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14: Translation (Protein synthesis)

A reminder: mRNA encodes the polypeptide with each amino acid designated by a string of three nucleotides. tRNAs serve as the adaptors to translate from the language of nucleic acids to that of proteins. Ribosomes are the factories for protein synthesis.

A.  tRNAs

1. The transfer RNAs, or tRNAs serve as adaptors to align the appropriate amino acids on the mRNA templates.

Figure 3.5.1.

 

2. Primary structure of tRNAs

a.  tRNAs are short, being only 73 to 93 nts long.

b. All tRNAs have the trinucleotide CCA at the 3' end.

  1. The amino acid is attached to the terminal A of the CCA.
  2. In most prokaryotic tRNA genes, the CCA is encoded at the 3' end of the gene. No known eukaryotic tRNA gene encodes the CCA, but rather it is added posttranscriptionally by the enzyme tRNA nucleotidyl transferase.

c.  tRNAs have a large number of modified bases.

Over 50 different post‑transcriptional covalent modifications are known in tRNAs, such as dihydrouridine (D), in which the double bond between C4 and C5 is reduced, or pseudouridine (y), in which C5 is replaced with a N, providing another endocyclic amino group. The modified bases are especially prevalent in the loops.

 

Figure 3.5.2. Secondary structure of tRNA.

 

3. The secondary structure of tRNA is a cloverleaf

a.  tRNAs have 4 arms with 3 loops (see Figure 3. 5.2. for yeast phenylalanine tRNA)

b.  Theamino acid acceptor arm is formed by complementary base‑pairing between the intial 7 nts of tRNA and a short segment near the 3' end. Again, the amino acid will be added to the terminal A.

c.  The D arm ends in the D loop. It contains several dihydrouridines, which are abbreviated "D".

d.  The anticodon arm ends in anticodon loop. The anticodon is located in the center of the loop. It will align 3' to 5' with the mRNA (reading 5' to 3').

e.  The variable loop varies in size in different tRNAs. The difference in size between the 73 nt versus 93 nt tRNAs is found in the variable loop.

f.  The TyC arm is named for this highly conserved motif found in the loop.

4. The tertiary structure of tRNA is a "fat L". (See Fig 3.5.3.)

a. Some nucleotides in the D loop form base pairs with some nucleotides in the TyC loop. These and other interactions bring the cloverleaf (secondary structure) into an inverted L shape, with the "additional" base pairs found mainly at the junction of the inverted L.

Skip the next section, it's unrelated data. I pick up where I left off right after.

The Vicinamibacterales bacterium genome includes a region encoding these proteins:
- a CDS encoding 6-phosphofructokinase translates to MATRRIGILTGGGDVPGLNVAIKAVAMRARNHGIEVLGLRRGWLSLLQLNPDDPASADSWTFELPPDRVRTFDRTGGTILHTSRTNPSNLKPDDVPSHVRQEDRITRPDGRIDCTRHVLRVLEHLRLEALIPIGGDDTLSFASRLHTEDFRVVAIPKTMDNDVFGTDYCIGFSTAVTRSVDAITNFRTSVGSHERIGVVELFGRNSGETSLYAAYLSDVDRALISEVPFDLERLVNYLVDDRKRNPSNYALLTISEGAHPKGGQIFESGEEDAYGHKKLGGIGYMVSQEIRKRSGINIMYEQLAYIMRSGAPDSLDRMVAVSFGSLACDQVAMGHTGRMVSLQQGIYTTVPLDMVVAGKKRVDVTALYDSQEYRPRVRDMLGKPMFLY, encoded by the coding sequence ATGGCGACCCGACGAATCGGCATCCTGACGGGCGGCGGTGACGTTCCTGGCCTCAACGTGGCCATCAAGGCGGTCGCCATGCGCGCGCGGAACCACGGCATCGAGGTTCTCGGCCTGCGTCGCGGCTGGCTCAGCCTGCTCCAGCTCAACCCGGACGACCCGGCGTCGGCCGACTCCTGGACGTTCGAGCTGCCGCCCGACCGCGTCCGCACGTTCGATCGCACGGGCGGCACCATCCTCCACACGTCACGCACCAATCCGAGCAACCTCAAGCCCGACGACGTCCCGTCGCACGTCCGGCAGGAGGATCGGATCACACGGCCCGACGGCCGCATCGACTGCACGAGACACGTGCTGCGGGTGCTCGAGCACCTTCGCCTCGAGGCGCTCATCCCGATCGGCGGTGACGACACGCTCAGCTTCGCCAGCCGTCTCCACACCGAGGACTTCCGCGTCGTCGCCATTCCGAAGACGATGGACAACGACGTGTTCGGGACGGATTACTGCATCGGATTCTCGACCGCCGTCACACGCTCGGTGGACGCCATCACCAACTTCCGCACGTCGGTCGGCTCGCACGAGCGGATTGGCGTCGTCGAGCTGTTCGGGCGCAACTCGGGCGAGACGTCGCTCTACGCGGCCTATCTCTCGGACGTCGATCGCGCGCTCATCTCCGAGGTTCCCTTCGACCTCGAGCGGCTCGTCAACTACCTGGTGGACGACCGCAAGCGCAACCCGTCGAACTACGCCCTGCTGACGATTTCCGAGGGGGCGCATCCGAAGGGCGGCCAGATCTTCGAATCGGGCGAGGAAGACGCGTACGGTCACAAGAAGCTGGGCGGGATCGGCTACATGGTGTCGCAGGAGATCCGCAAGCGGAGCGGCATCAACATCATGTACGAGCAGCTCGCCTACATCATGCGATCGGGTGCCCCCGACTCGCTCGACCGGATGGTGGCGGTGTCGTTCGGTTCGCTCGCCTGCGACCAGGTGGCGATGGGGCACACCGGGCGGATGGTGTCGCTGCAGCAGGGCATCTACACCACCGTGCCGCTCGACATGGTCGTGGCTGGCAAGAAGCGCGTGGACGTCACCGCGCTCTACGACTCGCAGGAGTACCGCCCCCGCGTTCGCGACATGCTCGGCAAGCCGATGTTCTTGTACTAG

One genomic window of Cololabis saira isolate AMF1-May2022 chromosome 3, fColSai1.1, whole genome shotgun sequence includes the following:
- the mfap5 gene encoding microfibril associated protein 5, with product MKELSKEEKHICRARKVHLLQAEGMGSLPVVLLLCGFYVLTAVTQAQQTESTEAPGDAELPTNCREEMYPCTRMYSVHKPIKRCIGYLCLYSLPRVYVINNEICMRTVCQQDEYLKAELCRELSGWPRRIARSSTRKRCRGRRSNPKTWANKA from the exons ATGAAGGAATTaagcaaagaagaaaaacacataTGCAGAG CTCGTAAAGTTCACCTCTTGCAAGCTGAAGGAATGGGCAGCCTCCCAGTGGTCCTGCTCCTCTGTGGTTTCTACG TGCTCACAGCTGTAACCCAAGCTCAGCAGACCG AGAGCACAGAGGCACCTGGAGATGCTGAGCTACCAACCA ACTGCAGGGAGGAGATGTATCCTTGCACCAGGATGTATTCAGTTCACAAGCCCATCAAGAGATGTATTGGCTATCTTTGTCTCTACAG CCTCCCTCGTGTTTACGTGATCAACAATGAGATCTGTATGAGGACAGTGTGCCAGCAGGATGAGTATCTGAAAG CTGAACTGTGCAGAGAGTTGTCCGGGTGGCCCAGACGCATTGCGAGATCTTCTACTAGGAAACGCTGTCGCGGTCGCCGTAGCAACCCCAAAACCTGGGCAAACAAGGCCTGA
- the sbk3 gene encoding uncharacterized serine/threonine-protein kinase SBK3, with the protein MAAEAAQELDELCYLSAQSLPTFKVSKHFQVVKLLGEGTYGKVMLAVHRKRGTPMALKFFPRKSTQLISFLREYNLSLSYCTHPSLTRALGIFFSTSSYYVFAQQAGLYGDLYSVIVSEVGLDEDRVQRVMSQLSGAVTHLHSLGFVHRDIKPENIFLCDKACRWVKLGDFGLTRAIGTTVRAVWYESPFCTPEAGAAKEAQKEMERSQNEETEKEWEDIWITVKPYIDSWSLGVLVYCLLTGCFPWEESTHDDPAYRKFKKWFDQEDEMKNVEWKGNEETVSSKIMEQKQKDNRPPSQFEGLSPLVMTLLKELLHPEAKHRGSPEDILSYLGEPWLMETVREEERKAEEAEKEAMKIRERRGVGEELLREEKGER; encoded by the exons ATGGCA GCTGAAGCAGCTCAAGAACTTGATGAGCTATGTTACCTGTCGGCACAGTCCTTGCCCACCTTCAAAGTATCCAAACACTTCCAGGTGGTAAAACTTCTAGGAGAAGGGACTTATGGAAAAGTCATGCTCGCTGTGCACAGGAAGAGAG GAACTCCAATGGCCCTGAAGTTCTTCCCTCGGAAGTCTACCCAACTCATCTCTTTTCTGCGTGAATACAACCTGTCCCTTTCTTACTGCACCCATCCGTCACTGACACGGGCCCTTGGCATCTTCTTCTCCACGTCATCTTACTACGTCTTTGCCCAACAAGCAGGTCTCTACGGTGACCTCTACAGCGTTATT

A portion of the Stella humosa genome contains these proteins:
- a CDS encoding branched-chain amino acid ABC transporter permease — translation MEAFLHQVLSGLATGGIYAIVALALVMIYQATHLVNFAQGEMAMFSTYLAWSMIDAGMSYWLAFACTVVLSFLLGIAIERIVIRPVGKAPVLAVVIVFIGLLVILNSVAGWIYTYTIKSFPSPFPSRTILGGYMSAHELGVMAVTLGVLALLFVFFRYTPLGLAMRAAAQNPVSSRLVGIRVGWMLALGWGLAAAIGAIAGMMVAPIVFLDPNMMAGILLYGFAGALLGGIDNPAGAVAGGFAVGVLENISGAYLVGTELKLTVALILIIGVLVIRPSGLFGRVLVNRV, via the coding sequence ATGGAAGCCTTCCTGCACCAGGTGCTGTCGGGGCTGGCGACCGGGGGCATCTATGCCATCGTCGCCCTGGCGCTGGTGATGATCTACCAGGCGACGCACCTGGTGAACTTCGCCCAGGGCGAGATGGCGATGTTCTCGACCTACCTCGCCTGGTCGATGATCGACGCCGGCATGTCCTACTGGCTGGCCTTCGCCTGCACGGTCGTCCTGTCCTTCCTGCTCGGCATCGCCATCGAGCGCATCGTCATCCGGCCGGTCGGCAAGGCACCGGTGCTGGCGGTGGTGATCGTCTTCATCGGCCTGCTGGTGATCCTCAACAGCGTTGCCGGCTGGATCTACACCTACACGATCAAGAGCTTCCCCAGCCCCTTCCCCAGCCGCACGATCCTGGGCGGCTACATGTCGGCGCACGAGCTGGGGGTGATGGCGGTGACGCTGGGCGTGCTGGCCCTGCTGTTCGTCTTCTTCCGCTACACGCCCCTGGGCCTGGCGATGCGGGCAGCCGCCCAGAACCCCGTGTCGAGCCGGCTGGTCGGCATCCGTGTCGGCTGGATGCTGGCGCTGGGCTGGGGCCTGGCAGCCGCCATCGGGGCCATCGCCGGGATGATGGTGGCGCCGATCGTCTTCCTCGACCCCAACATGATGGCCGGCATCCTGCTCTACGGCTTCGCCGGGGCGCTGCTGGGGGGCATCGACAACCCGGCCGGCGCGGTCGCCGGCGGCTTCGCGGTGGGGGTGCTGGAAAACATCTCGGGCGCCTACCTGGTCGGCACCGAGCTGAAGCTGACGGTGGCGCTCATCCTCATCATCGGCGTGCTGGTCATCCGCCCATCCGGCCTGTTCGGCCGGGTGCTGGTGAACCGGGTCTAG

b. In the 3‑D structure, two RNA double helices are at right angles. One of the double helices is the TyC stem in line with the amino acid acceptor stem. The other double helix has the D stem in line with the anticodon stem.

c. The result is that the two "business ends" of the tRNA are widely separated in space, at the two extremes of the tRNA.  That is, the amino acid acceptor site is maximally separated from the anticodon (Figs. 3.5.3).

d. The rest of the molecule is a complex surface that must be recognized accurately by aminoacyl‑tRNA synthetases.

 

      Fig. 3.5.3. 3-D structure of tRNA

 

http://info.bio.cmu.edu/Courses/Bioc...tRNA_Tour.html

B.  Attachment of amino acids to tRNA

1.   Aminoacyl‑tRNA synthetases

a.   Approximately 20 enzymes, one per amino acid.

b.   Must recognize several cognate tRNAs, i.e. that accept the same amino acid but recognize a different codon in the mRNA (a consequence of the degeneracy in the genetic code).

c.   Must notrecognize the incorrect tRNA  ‑ i.e. these enzymes require precise discrimination among tRNAs.

d.   Two different classes of aminoacyl‑tRNA synthetases

The two classes of enzymes are distinguished by the structure of their tRNA‑binding regions. The different classes of enzyme approach and bind to different faces of the tRNA, but both must recognize the ends as well as any distinguishing features of the their cognate tRNAs.

Each class has about ten synthetases (for ten amino acids).

 

Fig. 3.5.4. 3-D structure of Glutaminyl-tRNA synthetase

The two classes of enzymes do not resemble each other much at all, in either sequence or 3-D structure, leading to the suggestion that they have evolved separately. If so, this would imply that an early form of life may have evolved using the ten amino acids handled by one class (or the other) of synthetase.

2. Mechanism

a. Aminoacyl-tRNA synthetase catalyzes a 2 step reaction. (Fig. 3.5.5)

First the amino acid is activated by adenylylation, i.e. a mixed anhydride intermediate is formed between the COO- of the amino acid and the a‑phosphoryl of ATP, with the liberation of pyrophosphate. The intermediate (activated amino acid) is an aminoacyl‑AMP..